We continue with our study of “Praying with purpose: a 28-day journey to an empowered prayer life”. Today we will be looking at day 18
“I have trembled and failed again and again, but God has never failed.” J. Hudson Taylor
Psalms 51:1-10 “Have mercy on me, O God; according to your unfailing love; according to your great compassion blot out my transgressions. Wash away all my iniquity and cleanse me from my sin. For I know my transgressions, and my sin is always before me. Against you, you only, have I sinned and done what is evil in your sight; so you are right in your verdict and justified when you judge. Surely I was sinful at birth, sinful from the time my mother conceived me. Yet you desired faithfulness even in the womb; you taught me wisdom in that secret place. Cleanse me with hyssop, and I will be clean; wash me, and I will be whiter than snow. Let me hear joy and gladness; let the bones you have crushed rejoice. Hide your face form my sins and blot out all my iniquity. Create in me a pure heart, O God, and renew a steadfast spirit within me.”
We have to be a little cautious with the title, just because God can use our bad situations and turn them into something good does not mean that God is the author of our failures. However, God was not shocked by my bad decisions and my sins; He knew they were going to happen and only He can work out His purpose in our lives despite our failures.
We see in Luke 22:31-32 Jesus tells Peter “Simon, Simon, Satan has asked to sift all of you as wheat. But I have prayed for you, Simon, that your faith may not fail. And when you have turned back, strengthen your brothers.” Jesus knew Peter was going to fail Him. But He also knew Peter was going to turn back. Peter became the first to preach to the Jews, we see that in Acts 2 and he was also the first to preach to the gentiles we see that in Acts 10.
Is there success and purpose on the other side of failure?
In Jesus there is. When Adam and Eve sinned did God declare a state of emergency in heaven? Did He pace around in a state of panic asking what do I do now? No, he already had a plan set up so that He could immediately promise to send His Son to redeem us all from our sins. He had the cure before there was a disease. We can see in Genesis 3:15 “And I will put enmity between you and the woman, and between your offspring and hers; he will crush your head, and you will strike his heel.” and Titus 1:2 says “in the hope of eternal life, which God, who does not lie, promised before the beginning of time”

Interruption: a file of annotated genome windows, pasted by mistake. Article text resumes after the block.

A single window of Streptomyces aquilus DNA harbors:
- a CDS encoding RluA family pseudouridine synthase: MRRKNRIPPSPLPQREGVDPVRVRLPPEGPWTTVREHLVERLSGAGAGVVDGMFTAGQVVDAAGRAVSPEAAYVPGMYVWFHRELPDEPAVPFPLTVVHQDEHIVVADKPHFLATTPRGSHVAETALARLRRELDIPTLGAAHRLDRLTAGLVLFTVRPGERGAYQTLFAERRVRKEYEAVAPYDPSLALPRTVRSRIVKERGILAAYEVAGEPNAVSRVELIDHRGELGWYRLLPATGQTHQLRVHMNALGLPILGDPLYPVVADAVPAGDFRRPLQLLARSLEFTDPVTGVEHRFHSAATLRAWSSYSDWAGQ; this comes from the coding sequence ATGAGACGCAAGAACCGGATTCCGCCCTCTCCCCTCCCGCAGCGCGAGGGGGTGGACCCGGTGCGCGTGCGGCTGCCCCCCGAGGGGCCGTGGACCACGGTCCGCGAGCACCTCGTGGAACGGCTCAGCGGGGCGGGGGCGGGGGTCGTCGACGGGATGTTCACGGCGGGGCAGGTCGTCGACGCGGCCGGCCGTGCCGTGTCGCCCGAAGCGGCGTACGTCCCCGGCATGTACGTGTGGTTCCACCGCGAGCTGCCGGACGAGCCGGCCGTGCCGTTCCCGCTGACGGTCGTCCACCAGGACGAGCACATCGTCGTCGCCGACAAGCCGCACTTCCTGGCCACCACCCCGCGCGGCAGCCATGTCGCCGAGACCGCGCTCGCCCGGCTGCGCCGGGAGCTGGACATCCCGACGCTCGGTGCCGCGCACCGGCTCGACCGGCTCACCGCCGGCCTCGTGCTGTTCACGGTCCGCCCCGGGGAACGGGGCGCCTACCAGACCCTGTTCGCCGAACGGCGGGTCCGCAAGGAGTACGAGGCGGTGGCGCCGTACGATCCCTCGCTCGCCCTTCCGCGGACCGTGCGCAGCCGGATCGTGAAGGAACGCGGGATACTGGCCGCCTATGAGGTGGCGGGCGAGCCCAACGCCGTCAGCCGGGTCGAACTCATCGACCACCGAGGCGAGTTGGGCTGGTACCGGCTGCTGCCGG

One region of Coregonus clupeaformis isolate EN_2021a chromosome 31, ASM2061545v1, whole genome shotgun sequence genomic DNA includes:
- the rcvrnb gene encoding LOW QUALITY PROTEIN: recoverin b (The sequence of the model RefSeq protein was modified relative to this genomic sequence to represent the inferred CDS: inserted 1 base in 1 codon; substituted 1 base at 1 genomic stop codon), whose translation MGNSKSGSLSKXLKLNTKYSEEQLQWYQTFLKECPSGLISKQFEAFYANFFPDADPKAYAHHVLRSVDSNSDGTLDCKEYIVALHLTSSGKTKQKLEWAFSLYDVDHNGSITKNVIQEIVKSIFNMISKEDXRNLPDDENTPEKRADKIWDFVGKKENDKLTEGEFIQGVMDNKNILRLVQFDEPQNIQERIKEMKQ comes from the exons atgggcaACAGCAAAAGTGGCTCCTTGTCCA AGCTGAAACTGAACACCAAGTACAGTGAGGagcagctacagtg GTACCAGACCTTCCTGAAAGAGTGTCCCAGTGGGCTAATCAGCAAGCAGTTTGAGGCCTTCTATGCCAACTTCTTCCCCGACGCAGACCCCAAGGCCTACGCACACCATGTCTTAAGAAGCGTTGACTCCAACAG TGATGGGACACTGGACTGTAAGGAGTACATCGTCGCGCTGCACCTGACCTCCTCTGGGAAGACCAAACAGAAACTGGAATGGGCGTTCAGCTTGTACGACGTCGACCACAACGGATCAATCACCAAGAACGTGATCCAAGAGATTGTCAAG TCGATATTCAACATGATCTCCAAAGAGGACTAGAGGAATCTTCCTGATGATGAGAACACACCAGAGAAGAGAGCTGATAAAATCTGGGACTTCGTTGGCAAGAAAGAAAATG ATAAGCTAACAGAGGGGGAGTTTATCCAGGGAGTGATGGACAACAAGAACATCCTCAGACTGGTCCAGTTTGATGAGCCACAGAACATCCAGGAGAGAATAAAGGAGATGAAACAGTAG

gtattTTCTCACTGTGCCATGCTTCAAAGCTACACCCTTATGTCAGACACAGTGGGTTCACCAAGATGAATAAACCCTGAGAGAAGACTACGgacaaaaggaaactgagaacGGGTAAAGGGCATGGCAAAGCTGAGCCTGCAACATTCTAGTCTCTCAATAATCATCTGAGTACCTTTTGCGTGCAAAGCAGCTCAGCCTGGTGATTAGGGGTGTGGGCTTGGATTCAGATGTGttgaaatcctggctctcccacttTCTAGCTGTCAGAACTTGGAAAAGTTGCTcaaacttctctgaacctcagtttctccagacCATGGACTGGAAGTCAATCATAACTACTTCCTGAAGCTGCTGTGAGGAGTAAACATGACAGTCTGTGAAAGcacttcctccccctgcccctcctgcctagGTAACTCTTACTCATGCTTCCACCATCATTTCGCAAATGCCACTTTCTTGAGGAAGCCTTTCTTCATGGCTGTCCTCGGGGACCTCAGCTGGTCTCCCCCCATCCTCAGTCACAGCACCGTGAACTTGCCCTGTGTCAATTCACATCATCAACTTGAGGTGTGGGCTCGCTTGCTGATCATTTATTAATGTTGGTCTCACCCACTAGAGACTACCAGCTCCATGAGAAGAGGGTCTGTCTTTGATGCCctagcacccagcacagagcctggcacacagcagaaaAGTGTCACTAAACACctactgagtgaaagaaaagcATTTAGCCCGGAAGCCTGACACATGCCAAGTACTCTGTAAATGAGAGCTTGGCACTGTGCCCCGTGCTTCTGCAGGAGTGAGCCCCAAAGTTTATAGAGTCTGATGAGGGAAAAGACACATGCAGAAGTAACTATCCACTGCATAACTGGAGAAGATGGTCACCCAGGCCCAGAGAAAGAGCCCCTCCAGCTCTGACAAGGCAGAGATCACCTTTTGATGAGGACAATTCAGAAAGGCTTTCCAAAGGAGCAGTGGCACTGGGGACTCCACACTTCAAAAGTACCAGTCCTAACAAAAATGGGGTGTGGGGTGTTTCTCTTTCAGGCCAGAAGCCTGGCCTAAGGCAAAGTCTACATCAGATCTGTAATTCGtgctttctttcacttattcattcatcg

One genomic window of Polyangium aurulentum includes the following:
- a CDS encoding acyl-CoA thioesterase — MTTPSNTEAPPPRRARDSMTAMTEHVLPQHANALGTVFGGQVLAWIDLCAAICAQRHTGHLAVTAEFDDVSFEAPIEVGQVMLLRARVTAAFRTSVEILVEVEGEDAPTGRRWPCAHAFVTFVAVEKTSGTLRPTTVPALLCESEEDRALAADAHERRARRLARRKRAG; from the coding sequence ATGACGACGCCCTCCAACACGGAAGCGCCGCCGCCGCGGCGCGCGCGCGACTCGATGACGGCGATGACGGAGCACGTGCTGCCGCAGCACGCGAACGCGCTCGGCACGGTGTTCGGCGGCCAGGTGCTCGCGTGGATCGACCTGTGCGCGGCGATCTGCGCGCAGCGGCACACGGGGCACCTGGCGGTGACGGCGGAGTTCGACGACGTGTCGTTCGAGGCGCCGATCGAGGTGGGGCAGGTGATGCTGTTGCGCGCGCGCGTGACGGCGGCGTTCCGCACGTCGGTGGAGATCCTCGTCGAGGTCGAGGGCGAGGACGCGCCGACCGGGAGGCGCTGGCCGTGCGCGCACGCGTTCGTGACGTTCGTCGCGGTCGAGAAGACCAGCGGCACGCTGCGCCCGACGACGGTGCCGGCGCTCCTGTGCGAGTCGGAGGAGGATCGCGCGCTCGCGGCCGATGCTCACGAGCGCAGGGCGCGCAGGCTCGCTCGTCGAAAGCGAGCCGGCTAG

Failure is a reality. In the Bible we have various examples of men that failed
Moses was a proud man. He was part of the Egyptian court, and he had a lot of knowledge of things. He was also a man that took justice in his hands (we see this in Exodus 2:11-12). The sin Moses committed cost him 40 years of exile in the dessert, and it left him feeling useless to God. When God talks to Moses in the burning bush (Exodus 3) Moses asks God “Who am I?” This is a totally different person from 40 years before that thought he was a powerful and wise man. God uses a person that is contrite and humble. Even though Moses thought he was useless God said he was not.
God commanded him to go one way and Jonah went the opposite direction. Jonah must have thought to himself, “I don’t like these people (the Ninivites), these people aren’t my people, why does God want me to go to them? Forget this, I don’t want to do this.” What a lesson God had in store for Jonah. Just imagine the stench in the belly of a fish; the smell of the gastric juices would make him stink; imagine being in there for three days! When the fish spit him out people must have been running away from Jonah at that time from the stench. Was Jonah a faithful man? No, but God still used him. Remember this, God’s purpose will come through no matter what!
Peter told Jesus, even though everyone denies you I will not, but Jesus knew Peter would deny, blaspheme and curse him.
What can we say about King David? He loved God, he sang praises to God, but he fell. Even as a Christian it is shameful to us to read about the things he did. David must have wondered “Will God use me again? Will God restore me?” Of course he felt shameful afterwards. Remember, sin has its consequences. David had to flee because his son Absalom wanted to kill him (we see this in 2 Samuel 15). It is important to know who God is in your good times so that when your dark days come you will remember who He is. In Psalms 51:8 David says “Let me hear joy and gladness; let the bones you have crushed rejoice” In verse 10 “Create in me a pure heart, O God, and renew a steadfast spirit within me.” Then in verse 13 “Then I will teach transgressors your ways, so that sinners will turn back to you.”
Real life experience with a 17 year old girl